Take Me To Your Cinema
- Reaction score
- Trophy Points
Peeping Tom (1960)
Director: Michael Powell
Country: United Kingdom
Length: 101 minutes
'Peeping Tom' has become a highly influential and respected work of art after Martin Scorsese lionised it in the late 70s and having been included on the BFI's Top 100 British Films list but it was castigated on it's initial release. A contemporary reviewer said "flush it swiftly down the nearest sewer", another suggested it was "more nauseating and depressing" than a leper colony. The outrage was such that Director/Producer Michael Powell (who had been the foremost British Director in the 40s/50s) had to go to the other side of the planet to find somebody willing to hire him. It's been suggested that it was Alfred Hitchcock seeing that critical mauling which influenced his decision to not press screen his own proto-slasher film 'Psycho' two months later. It's also been said that Hitchcock's decision to shoot in black & white made his film more palatable to 1960 viewers, where as Powell's lurid colour schemes and bright red blood was too much. I'd never noticed before that in a brief shot after the final neck stabbing happens you can see that blood has just been sprayed way up the back wall, so I think the gore FX must have been filmed and then self censored. So it could've been even more provocative.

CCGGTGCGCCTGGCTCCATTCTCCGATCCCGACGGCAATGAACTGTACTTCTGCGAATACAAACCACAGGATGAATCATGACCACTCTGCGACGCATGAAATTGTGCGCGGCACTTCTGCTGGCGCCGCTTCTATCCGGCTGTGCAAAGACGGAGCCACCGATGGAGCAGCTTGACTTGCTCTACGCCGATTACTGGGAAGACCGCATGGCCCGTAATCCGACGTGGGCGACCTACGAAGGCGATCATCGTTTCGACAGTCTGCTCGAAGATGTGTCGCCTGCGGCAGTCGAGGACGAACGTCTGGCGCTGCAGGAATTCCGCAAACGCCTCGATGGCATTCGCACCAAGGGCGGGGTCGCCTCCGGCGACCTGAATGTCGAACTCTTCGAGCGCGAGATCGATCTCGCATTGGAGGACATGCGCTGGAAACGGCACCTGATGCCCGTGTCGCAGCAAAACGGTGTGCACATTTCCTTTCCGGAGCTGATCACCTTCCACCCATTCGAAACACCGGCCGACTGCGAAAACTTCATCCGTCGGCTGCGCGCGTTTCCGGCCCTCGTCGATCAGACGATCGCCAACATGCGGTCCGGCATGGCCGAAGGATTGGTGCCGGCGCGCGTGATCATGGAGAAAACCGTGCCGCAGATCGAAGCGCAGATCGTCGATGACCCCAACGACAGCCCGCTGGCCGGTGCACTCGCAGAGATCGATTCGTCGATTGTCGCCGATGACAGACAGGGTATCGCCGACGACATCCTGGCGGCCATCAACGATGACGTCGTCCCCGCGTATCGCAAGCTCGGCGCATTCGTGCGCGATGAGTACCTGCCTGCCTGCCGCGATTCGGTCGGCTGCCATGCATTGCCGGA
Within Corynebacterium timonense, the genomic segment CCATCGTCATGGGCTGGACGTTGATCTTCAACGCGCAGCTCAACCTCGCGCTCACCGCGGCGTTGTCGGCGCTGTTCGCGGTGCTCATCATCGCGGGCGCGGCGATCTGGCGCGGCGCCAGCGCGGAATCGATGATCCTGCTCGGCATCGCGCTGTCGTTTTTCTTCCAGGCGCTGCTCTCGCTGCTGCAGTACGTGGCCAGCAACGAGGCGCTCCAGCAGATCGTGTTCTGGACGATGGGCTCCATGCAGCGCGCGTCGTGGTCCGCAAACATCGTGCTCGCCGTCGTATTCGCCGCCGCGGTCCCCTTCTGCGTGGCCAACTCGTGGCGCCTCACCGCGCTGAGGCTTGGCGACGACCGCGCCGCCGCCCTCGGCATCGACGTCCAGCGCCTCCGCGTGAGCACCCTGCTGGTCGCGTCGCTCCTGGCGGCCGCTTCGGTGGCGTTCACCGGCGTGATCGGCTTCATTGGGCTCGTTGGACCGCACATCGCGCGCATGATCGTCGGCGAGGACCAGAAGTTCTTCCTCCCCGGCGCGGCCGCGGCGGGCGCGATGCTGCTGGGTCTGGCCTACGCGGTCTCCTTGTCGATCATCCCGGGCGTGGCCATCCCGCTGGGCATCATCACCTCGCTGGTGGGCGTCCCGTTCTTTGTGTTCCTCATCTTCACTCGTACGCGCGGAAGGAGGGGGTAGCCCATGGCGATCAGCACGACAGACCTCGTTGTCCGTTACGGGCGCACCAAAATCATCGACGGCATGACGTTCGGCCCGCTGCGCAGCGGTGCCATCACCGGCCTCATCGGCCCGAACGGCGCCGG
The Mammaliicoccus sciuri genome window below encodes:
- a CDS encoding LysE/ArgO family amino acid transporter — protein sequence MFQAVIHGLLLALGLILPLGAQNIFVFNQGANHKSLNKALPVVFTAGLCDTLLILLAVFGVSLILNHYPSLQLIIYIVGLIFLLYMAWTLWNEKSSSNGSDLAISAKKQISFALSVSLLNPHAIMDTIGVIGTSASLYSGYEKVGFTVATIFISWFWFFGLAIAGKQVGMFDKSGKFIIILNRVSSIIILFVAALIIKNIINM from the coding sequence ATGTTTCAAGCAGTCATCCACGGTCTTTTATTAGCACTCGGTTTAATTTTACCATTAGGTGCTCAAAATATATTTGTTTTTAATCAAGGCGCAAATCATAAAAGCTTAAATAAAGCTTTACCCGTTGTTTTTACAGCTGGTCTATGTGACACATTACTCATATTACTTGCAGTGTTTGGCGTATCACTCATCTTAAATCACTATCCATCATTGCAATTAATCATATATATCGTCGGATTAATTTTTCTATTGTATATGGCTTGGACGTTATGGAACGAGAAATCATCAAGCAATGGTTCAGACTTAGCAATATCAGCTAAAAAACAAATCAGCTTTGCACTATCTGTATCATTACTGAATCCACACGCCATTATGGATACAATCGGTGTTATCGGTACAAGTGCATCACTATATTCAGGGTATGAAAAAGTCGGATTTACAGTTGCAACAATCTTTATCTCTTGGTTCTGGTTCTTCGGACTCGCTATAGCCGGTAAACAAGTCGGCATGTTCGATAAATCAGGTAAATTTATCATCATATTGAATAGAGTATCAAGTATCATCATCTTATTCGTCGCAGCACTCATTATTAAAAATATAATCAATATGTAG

In Powell's hands the film camera becomes an eye, a sexual organ, a knife, an insect, a mirror. I doubt it's by accident that the psychopathic Mark's chosen model of camera has very testicle shaped magazines. In one of the early POV shots (of many, many POV shots) we see ourselves (from Mark's perspective) discard what is supposed to look like a packet of condoms into a bin but as the camera moves closer it's revealed to be a used up box of film. There's dark humour all the way through, like Mark claiming he's a photographer for "The Observer" (a long running British newspaper) while filming the aftermath of his crimes, or the hilarious scene where Miles Malleson is buying pornography (hidden under a newspaper) and the shopkeeper remarks "Well he won't be doing the crossword tonight". Maybe Powell wanting us to laugh and be truly disturbed by Mark's psychosis and to find him sympathetic (or at least pitiable) was too much for viewers then. Mark has clearly been tortured and broken by an abusive father (who it's implied has murdered his mother) and he's finding love with the kind Helen far too late to save him from his demons. Hitchcock just asked us to like Norman Bates before we find out he's a weirdo/killer, where as Powell shows us the truth about Mark from scene one and still makes us like him. I'm always fascinated by the creepy, dead, staccato way that the blind, alcoholic mother says "Take me to your cinema" to Mark. This time it occurred to be that Brian Easdale's avant garde piano score is not just unsettling but is also like that of an early improvised silent-movie piano accompaniment.
This original trailer is awful but I can't find anything better:
That's all films up to and including the year 1960 watched, rewatched and reviewed (367 films). Yay! If anybody wasn't already aware, this film is where I got this from :